Each week members of our leadership team meet with infectious disease experts and independent school leaders in St. Louis. On our most recent call, we were reminded that new COVID-19 cases are most commonly tracked to social gatherings, both small family gatherings and larger gatherings. With Thanksgiving coming up, please keep this in mind as you make your plans for the holiday. Some things to consider:

  • Is it safe to travel or visit family over the holidays?
    COVID-19 can be contracted through any number of daily activities, travel included, but there are steps you can take to maximize safety. The highest risk activity is not actually the travel itself, as long as travelers take reasonable precautions, but what you do once you reach your destination. Social gatherings with large numbers of people, even family, are your greatest risk for becoming infected with COVID-19. Virtual gatherings (e.g., Zoom, FaceTime) are the safest way to see distant family
  • Does it matter where I travel?
    Because all of the United States has significant community spread at this time, traveling anywhere in the country is not significantly riskier than staying in St Louis.
  • What is the safest way to travel?
    The safest way to travel is to drive only with people who live with you. Next safest is traveling with a small number of acquaintances who have also been observing safety protocols. In this case, everyone should still wear masks throughout the travel duration.
  • How can I keep myself safe while traveling?
    • First and foremost, if you have any symptoms of COVID-19 (fever, new or worsening cough, trouble breathing, chills, unexplained muscle or body aches, loss of smell/taste, new or worse sore throat or new or worse diarrhea), DO NOT TRAVEL.
    • Make sure you bring protective supplies with you, including extra masks, hand sanitizer and sanitizing wipes.
    • Wear your mask at all times when in the same place as anyone not in your household. This includes while in lines, in airports or train stations, on the plane/train/bus, and in taxis and shuttles. If you have access to a medical mask, consider using this for crowded areas in particular.
    • When booking travel, choose companies that have and enforce mask requirements.
    • Ask to be reseated if you are within one to two rows/seats of any unmasked passengers.
    • Avoid removing your mask. If you need to hydrate while traveling, take short sips of your drink and promptly put your mask back on. Avoid eating meals if at all possible.
    • Wipe high-touch surfaces around your seat.
    • Wash/sanitize your hands before and after being in public settings and always before you eat.
    • Keep windows open in cars, taxis, shared-ride services and on buses if possible.
  • What are the safest places to stay if I travel?
    Single-occupancy places like home rentals or Airbnb are probably lower risk than hotels, but hotels can also be safe. Choose hotels that have and enforce mask requirements. While there, avoid indoor facilities like the pool, gym, restaurants and especially bars.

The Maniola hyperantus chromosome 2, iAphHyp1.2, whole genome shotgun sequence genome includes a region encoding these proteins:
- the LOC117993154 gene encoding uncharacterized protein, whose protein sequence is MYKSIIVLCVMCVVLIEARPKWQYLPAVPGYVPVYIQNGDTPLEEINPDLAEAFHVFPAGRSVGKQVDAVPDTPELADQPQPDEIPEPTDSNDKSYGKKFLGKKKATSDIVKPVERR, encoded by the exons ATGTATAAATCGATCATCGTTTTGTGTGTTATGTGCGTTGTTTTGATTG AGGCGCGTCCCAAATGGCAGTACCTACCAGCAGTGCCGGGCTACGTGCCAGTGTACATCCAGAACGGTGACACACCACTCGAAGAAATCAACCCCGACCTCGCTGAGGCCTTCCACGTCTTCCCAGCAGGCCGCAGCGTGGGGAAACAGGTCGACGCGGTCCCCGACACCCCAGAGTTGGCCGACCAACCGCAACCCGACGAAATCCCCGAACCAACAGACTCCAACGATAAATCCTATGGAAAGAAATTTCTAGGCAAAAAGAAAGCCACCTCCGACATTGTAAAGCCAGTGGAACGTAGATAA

• How do I stay safe when I am celebrating Thanksgiving with others?
    The safest way to celebrate is with only those in your household, but, if you choose to celebrate with others, these tips can improve your safety:
    • Ensure all participants check themselves for COVID-19 symptoms just prior to coming together.
    • Keep gatherings small and only with those you have confidence are following public health measures. Numbers should be less than 10; the fewer the better.
    • Maintain physical distancing of six or more feet between people at all times.
    • Wear masks when not eating.
    • Consider eating in shifts to limit the number of people unmasked at one time.Wash hands before and after eating.
  • Should I be tested for COVID-19 before I travel or visit family?
    Unfortunately, asymptomatic testing is of very little value in these circumstances. Recent events have demonstrated that even daily testing cannot prevent the spread of COVID-19 among people when they are not following public health measures, even among their loved ones. This is because the test only documents that you are not shedding virus in the moment that the test is done and likely over the next 18-24 hours. A person who was exposed one to two days prior to travel would almost certainly test negative but still actually be contagious on Thanksgiving Day or in the days that follow. Also, a negative test may sometimes be a false negative, meaning you could still unknowingly have COVID-19 at the time the test is done and pass it to others if you do not take the mitigation steps listed above. Anyone who is symptomatic or who has been exposed to a person known to have COVID-19 should not travel.
  • Should I be tested when I return?
    For the same reasons that testing before travel or a family event is not helpful, it is of similar limited value on return. The various timings of exposure during a four-day holiday make it impossible to anticipate the best day for any single individual to test and the majority of folks who were exposed during travel would test negative because of the timing, providing a false sense of security.

The choice of how to celebrate the holiday is personal to each family, but please remember, we are all reliant on each other to keep school operating and keep COVID out of our school.

More Information from the CDC